1 Million Plus Baby Boomers Show The Power Of Viral Video

Diane Dolinsky-Pickar's picture

The story of a viral video that was viewed by 1.3 million people, all of whom saw a rollicking good time as Betty White and Luciana, a British rapper, offered up a humorous spoof of how baby boomers are "still hot".

There’s been lots of press covering how large financial institutions use social media to engage their audience, but the ways smaller financial firms are educating baby boomers and socializing with them online is even more fascinating, since it is less known.

In case readers think that only American Express can debut a product with the buzz and bling that turns people’s heads, we highlight the path of The Lifeline Program, which built an uber-successful social media campaign on a modest budget, a carefully chosen celebrity spokeswoman, and a kickoff that was a lot less in-your-face than the bigger guns at SXSW.

This is the story of a social media campaign that became a huge hit with its audience, people over the age of 64, both retired and those not retired. As a success story, it illustrates that video which is engaging and creative can not only serve the purpose of entertaining its viewers, but can also build trust for the brand, boost the number of folks that digitally connect to its message, and create an educated audience for marketing in the future.

The centerpiece of the Lifeline Program’s campaign is a video featuring Betty White rapping with Luciana, a British singer, that offers a hip and snarky take on the theme that seniors are “still hot.” The video garnered more than 1.3 million views on YouTube, and has served as an anchor to build buzz for Lifeline’s service.

Educating The Audience On Options For Life Insurance That Is Unneeded Or Unaffordable

While life insurance is sold to meet a variety of objectives, with the passage of time, policies that were purchased when a person first planned for their retirement may no longer be needed or may no longer be affordable to that person. For example, other income streams may better suit a mature adult’s present circumstances. Or, they may no longer wish to leave large sums of money to their survivors. There are many reasons that an older person may desire to cash in their life insurance or convert it to a lump sum payment, by selling it to The Lifeline Program.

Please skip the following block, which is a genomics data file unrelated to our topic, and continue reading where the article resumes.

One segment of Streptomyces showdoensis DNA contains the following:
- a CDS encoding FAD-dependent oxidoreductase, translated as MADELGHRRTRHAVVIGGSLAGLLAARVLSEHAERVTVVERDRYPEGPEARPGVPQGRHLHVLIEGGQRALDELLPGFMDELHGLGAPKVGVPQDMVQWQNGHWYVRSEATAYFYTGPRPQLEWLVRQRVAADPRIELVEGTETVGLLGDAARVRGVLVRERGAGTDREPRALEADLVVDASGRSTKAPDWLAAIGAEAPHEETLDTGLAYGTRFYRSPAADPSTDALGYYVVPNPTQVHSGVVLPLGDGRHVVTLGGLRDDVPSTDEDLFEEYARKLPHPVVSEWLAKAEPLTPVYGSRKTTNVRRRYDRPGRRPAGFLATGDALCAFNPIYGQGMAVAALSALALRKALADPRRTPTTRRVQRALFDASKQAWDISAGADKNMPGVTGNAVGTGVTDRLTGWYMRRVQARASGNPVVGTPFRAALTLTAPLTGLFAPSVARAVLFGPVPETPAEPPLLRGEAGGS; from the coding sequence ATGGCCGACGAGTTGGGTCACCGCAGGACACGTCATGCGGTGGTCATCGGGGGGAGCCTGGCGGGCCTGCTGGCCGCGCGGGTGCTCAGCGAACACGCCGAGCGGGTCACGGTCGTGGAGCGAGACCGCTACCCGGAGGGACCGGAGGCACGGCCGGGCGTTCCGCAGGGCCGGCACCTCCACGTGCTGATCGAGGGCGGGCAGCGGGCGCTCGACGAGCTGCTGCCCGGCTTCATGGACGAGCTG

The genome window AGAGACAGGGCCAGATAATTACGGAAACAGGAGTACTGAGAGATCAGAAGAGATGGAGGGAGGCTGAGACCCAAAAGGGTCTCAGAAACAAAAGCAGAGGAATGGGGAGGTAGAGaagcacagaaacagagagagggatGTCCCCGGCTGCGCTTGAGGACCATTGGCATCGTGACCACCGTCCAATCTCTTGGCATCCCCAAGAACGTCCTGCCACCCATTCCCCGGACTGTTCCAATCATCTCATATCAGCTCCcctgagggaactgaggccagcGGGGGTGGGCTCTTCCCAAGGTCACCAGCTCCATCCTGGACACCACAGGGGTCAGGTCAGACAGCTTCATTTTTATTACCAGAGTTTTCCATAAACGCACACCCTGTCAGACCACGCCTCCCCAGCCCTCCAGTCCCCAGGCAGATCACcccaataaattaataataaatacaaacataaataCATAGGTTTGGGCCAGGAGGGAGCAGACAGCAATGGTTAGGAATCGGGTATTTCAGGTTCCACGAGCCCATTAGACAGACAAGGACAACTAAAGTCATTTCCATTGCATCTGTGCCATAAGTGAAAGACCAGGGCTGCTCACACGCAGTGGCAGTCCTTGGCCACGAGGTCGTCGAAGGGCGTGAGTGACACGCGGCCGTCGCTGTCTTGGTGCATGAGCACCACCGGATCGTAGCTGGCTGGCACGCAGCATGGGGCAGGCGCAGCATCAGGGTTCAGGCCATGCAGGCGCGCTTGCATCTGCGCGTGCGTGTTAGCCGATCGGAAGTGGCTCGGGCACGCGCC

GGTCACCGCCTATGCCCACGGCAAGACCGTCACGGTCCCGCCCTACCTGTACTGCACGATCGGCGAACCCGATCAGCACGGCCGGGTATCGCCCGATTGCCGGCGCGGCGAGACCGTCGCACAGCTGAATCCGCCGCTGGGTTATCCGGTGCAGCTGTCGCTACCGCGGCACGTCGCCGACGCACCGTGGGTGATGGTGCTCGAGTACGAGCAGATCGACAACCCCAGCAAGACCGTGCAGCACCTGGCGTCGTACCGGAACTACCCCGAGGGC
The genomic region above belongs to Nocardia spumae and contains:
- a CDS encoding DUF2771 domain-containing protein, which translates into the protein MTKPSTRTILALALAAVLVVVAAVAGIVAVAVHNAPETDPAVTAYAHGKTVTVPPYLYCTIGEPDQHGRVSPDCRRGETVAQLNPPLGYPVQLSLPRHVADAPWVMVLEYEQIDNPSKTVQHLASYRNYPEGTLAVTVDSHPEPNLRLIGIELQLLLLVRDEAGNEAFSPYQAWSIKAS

But this is a fairly unknown use, so The Lifeline Program needed to spread the word that a new financial planning option was available to baby boomers and retirees.

They chose to do so in a very hip and trendy way.

The company has been introducing the brand via a social media campaign on YouTube that their mature audience – and younger folks as well – seem to hardily enjoy: a hefty dose of beefcake and humor, along with celebrity performances of someone they know and love, Betty White.

“This music video is powerful and entertaining with American treasure Betty White, who raps about keeping retirement hot by selling a life insurance policy in your golden years,” said Stephen Terrell, senior vice president of market development and branding for The Lifeline Program. He added, “We are trying to help seniors become more active on the Internet, and show them we are a trustable source” for information and stories of interest to later age baby boomers and retirees.

The huge fan base who watched this video and shared among their tribe has carried over to strengthen the traffic on The Lifeline’s website and other social media platforms, including their Twitter feed and Facebook page. Since last year, their Facebook page rocketed from 3,000 to 44,000 fans.

To augment the message that they are a trustworthy brand, the company also publishes pointers and content that would be useful and relevant to their target audience, such as ways to save money, the best places to retire, and things that they may remember as kids (including where to listen to oldies music on the internet). The message that is coming through demonstrates that seniors increasingly trust the internet to find relevant information on topics that matter to them.

They Win Two Different Awards As Recognition For Their Outstanding Work

The 33rd Annual Telly Awards honored The Lifeline Program with a 2012 Silver Telly Award, the highest Telly accolade, for its viral video. And just recently, the Lifeline Program added a Communicator Award to their roster of accolades.

4 Lessons From The Success of The Lifeline’s Viral Video

There are several lessons that every marketer can take to heart, and in particular, folks in highly regulated industries such as financial services and insurance to reach a mature audience.

1. Associate your brand with a celebrity whom folks trust. In this case, Betty White was among America’s most trusted personalities, which can only help to encourage a mature audience to associate with the brand that she presents.